Illustrated Encyclopedia of Human Anatomic Variation: Opus II: Cardiovascular System: Arteries: Abdomen
Ronald A. Bergman, PhD
Adel K. Afifi, MD, MS
Ryosuke Miyauchi, MD
Peer Review Status: Internally Peer Reviewed
Variations in the abdominal aorta are not common. According to Quain, in 10 out of every 13 (about 80%) subjects examined, the bifurcation of the aorta occurred within 1.2 cm (~0.5 in) above or below the level of the highest point of the iliac crest, more frequently below the crest than above it. The most common place for its bifurcation, which is opposite the lower border of the body of the fourth lumbar vertebra, but it may divide opposite the disc between L4 and L5 or rarely opposite the body of the fifth lumbar vertebra. Bifurcation of the abdominal aorta occurs in about 75% of cases at this level. A higher division is less common (9%) than a lower division (11%). The artery has been found, however, dividing as high as the origin of the renal arteries, or even as high as the second lumbar vertebra.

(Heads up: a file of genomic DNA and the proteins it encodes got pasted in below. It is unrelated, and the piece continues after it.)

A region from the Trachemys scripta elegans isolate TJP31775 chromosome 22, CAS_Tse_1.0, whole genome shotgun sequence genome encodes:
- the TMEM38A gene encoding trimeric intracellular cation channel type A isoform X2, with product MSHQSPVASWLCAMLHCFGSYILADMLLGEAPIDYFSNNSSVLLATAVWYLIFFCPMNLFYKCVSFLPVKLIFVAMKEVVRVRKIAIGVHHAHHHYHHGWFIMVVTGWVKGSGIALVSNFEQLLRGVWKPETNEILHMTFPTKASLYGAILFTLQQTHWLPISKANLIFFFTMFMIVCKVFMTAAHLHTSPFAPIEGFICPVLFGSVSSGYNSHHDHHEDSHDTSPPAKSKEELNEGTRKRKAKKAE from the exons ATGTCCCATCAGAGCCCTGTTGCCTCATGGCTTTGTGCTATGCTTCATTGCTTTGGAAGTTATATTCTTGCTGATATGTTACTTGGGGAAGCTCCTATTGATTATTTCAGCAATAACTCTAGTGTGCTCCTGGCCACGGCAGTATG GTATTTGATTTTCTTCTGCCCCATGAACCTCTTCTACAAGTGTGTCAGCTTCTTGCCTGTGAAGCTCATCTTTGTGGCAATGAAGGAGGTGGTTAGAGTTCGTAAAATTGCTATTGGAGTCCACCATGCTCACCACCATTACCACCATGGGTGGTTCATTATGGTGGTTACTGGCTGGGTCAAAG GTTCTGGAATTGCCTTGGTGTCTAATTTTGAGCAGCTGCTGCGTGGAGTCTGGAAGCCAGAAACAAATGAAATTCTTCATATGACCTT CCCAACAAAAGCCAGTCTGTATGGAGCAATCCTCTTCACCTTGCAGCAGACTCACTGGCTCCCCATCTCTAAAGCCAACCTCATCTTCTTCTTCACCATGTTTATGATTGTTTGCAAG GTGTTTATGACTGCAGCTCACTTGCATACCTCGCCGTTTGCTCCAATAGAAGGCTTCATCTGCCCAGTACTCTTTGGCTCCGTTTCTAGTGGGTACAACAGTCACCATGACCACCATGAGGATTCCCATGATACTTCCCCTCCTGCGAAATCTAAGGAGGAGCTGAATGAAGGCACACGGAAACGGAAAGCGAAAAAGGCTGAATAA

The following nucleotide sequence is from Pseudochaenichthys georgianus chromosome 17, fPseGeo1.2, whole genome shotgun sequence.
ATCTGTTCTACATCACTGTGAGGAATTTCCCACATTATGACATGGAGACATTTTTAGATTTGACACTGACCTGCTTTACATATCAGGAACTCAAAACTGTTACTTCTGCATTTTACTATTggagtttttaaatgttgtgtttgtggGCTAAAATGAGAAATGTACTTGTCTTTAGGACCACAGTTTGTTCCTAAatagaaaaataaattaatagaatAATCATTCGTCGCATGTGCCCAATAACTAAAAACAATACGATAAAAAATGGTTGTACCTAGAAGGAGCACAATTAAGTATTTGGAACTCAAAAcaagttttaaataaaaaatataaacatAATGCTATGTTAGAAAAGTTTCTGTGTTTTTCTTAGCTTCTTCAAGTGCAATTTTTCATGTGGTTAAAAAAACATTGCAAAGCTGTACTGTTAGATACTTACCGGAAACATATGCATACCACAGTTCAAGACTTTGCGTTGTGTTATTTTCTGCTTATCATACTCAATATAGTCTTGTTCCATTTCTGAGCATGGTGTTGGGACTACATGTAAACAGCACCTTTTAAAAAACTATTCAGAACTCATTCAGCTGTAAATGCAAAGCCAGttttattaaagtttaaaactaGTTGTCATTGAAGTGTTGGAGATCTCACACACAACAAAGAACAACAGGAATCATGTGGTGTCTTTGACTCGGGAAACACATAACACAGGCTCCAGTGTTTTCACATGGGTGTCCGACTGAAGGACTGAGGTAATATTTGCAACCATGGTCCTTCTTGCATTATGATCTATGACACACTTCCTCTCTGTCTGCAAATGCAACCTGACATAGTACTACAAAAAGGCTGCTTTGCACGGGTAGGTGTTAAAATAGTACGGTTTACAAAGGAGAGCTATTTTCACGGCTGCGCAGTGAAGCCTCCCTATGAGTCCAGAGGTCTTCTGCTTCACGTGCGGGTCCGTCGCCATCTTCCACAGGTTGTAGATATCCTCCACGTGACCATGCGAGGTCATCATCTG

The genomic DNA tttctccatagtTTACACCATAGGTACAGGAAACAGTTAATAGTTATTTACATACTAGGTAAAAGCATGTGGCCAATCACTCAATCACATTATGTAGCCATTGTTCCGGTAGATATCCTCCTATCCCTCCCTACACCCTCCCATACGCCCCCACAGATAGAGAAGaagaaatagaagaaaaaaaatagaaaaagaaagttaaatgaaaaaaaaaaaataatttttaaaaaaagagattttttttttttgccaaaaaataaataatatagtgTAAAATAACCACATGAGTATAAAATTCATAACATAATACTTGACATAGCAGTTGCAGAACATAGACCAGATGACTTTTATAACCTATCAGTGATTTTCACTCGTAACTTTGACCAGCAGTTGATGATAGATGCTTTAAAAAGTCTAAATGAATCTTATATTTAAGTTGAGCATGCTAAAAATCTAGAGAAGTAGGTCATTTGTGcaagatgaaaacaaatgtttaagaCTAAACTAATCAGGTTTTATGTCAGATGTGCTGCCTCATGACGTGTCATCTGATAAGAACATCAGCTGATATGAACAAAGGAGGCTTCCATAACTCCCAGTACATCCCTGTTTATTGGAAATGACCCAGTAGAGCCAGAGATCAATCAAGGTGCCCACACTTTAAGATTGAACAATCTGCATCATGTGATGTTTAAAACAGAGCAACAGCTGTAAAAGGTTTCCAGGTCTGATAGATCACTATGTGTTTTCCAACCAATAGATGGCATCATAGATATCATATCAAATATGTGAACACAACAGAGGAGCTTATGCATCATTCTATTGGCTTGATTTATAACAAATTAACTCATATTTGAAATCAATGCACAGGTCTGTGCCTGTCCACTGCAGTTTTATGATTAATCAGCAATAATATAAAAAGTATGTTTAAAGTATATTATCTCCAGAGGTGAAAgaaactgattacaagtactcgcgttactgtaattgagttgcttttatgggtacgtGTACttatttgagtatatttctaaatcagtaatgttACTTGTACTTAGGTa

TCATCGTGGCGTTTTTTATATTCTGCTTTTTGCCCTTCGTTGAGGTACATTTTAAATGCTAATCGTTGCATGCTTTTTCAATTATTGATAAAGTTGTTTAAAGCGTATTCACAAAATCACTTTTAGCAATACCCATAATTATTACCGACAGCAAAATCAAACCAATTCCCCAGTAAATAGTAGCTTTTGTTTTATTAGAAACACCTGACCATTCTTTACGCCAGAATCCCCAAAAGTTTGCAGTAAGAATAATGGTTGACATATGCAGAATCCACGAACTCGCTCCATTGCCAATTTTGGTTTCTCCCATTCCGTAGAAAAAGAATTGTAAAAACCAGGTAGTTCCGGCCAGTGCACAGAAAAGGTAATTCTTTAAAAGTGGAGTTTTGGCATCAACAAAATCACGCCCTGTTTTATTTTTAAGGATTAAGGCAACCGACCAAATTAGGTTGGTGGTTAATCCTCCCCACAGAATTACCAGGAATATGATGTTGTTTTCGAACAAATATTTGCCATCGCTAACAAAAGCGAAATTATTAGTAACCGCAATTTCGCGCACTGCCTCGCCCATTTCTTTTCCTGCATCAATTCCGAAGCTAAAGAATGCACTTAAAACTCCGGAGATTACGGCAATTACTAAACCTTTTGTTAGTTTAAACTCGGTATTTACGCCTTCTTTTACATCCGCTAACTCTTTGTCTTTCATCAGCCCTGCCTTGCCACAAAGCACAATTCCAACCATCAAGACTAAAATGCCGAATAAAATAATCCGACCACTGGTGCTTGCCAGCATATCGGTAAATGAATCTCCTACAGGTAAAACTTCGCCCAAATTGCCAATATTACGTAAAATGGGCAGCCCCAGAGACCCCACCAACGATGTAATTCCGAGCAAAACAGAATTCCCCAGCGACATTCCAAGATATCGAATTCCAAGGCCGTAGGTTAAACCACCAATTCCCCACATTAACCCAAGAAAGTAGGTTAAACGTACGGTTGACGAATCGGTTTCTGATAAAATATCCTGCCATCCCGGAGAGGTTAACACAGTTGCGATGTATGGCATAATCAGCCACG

The following rare variations of the abdominal aorta have been described:
1) The aorta may pass through the esophageal hiatus (opening) of the diaphragm.
2) It may lie on the right side of the vena cava, the vein passing over the upper part of the aorta to gain access to the caval hiatus.
3) The aorta may have a vena cava on each side, the left vein passing across the upper part of the artery to open into the right vein just below the caval opening.
In some cases the aorta gives rise to a pulmonary branch close to the origin of the celiac artery; the unusual vessel then passes through the esophageal opening and supplies a branch to the lower lobe of each lung.
The aorta may run to the right of the inferior vena cava.
Direct branches of the abdominal aorta sometimes include an accessory inferior phrenic, splenic, hepatic, accessory hepatic, supreme pancreatic, accessory superior mesenteric, inferior suprarenals, accessory gonadal, accessory and fifth lumbar, internal iliac, umbilical, and/or accessory median sacral.
The aorta may have a marked sinuous course throughout the abdomen.
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Variations in the Branches of the Abdominal Aorta
The following variations have been recorded in the branches of the abdominal aorta.
Inferior Phrenic Artery
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